Department of Genetics and Evolution and National Research Center Frontiers in Genetics, University of Geneva, 1211 Geneva 4, Switzerland.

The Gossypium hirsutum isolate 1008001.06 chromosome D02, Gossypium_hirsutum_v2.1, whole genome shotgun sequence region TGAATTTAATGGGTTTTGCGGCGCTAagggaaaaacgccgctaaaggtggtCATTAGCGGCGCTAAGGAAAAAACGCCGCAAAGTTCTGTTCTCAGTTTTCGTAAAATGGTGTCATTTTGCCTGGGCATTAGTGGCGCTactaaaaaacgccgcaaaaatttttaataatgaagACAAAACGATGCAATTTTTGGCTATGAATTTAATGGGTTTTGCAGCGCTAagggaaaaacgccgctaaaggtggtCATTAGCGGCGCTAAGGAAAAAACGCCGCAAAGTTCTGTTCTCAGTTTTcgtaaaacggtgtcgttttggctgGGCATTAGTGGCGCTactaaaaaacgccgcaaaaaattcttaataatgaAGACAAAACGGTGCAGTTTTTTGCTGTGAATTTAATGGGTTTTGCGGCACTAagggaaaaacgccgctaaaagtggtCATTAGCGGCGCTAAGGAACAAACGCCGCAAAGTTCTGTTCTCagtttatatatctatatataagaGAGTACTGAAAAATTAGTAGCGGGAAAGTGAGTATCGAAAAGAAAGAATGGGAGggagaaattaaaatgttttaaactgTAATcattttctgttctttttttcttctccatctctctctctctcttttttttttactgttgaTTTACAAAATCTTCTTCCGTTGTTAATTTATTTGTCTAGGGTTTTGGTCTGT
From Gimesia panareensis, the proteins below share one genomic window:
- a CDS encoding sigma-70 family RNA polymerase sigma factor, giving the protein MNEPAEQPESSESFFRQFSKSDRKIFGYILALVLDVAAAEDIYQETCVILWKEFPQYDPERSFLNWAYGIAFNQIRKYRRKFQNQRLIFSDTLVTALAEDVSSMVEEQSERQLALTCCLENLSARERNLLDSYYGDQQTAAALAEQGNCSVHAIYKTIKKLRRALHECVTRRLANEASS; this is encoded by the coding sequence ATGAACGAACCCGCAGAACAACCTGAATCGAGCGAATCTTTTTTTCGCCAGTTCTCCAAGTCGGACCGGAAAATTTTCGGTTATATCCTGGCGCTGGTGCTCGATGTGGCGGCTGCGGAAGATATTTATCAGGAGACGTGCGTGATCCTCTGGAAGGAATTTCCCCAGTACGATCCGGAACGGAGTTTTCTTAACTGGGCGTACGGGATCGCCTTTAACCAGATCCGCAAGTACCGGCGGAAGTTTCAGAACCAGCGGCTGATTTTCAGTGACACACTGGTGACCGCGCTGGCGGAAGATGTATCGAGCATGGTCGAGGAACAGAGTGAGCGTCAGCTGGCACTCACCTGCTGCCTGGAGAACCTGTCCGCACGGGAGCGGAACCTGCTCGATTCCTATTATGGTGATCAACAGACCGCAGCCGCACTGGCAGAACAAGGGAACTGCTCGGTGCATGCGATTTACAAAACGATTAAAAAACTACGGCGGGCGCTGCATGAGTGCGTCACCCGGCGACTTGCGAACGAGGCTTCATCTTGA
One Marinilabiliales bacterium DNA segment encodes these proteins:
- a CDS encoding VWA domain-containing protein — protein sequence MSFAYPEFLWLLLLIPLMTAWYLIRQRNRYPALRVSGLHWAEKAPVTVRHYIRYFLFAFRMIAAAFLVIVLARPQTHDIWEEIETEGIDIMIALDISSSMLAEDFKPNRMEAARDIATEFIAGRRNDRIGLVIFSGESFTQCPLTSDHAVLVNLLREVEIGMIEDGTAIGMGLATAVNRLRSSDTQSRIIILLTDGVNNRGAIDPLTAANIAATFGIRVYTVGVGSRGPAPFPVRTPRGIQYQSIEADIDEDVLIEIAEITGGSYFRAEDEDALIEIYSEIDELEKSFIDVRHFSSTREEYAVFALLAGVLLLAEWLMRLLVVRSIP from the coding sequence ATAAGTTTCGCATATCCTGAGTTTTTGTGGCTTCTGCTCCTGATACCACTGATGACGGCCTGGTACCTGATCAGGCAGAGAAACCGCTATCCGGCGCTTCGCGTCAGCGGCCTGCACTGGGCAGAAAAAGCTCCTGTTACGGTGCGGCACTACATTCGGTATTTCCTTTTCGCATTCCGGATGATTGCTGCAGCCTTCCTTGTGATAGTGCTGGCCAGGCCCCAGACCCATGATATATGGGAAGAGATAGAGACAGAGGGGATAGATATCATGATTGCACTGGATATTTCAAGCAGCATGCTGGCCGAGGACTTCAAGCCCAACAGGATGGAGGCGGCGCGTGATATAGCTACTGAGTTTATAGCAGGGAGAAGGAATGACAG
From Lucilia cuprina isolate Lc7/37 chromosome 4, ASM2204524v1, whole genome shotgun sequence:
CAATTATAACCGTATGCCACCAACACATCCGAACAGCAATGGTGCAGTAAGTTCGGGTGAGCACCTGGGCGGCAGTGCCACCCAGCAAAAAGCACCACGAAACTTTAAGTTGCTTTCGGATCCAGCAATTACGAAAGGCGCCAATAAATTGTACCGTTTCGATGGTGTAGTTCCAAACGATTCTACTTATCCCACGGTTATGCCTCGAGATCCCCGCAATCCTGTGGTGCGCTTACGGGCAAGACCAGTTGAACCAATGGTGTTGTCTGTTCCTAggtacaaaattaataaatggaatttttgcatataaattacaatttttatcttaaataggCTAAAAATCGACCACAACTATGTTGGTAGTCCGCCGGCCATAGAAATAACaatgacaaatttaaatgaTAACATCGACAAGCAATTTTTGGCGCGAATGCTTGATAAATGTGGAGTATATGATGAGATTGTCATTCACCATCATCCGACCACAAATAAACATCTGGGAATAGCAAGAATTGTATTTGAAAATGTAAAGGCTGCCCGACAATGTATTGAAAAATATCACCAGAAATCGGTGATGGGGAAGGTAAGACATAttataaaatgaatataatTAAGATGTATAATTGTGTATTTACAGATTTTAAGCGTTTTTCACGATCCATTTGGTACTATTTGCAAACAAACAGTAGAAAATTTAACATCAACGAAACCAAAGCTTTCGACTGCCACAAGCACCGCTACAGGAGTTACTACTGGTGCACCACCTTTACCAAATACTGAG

The Grueneberg ganglion is a specialized olfactory sensor. In mice, its activation induces freezing behavior. The topographical map corresponding to the central projections of its sensory axons is poorly defined, as well as the guidance molecules involved in its establishment. We took a transgenic approach to label exclusively Grueneberg sensory neurons and their axonal projections. We observed that a stereotyped convergence map in a series of coalescent neuropil-rich structures is already present at birth. These structures are part of a peculiar and complex neuronal circuit, composed of a chain of glomeruli organized in a necklace pattern that entirely surrounds the trunk of the olfactory bulb. We found that the necklace chain is composed of two different sets of glomeruli: one exclusively innervated by Grueneberg ganglion neurons, the other by axonal inputs from the main olfactory neuroepithelium. Combining the transgenic Grueneberg reporter mouse with a conditional null genetic approach, we then show that the axonal wiring of Grueneberg neurons is dependent on neuropilin 1 expression. Neuropilin 1-deficient Grueneberg axonal projections lose their strict and characteristic avoidance of vomeronasal glomeruli, glomeruli that are innervated by secondary neurons expressing the repulsive guidance cue and main neuropilin 1 ligand Sema3a. Taken together, our observations represent a first step in the understanding of the circuitry and the coding strategy used by the Grueneberg system.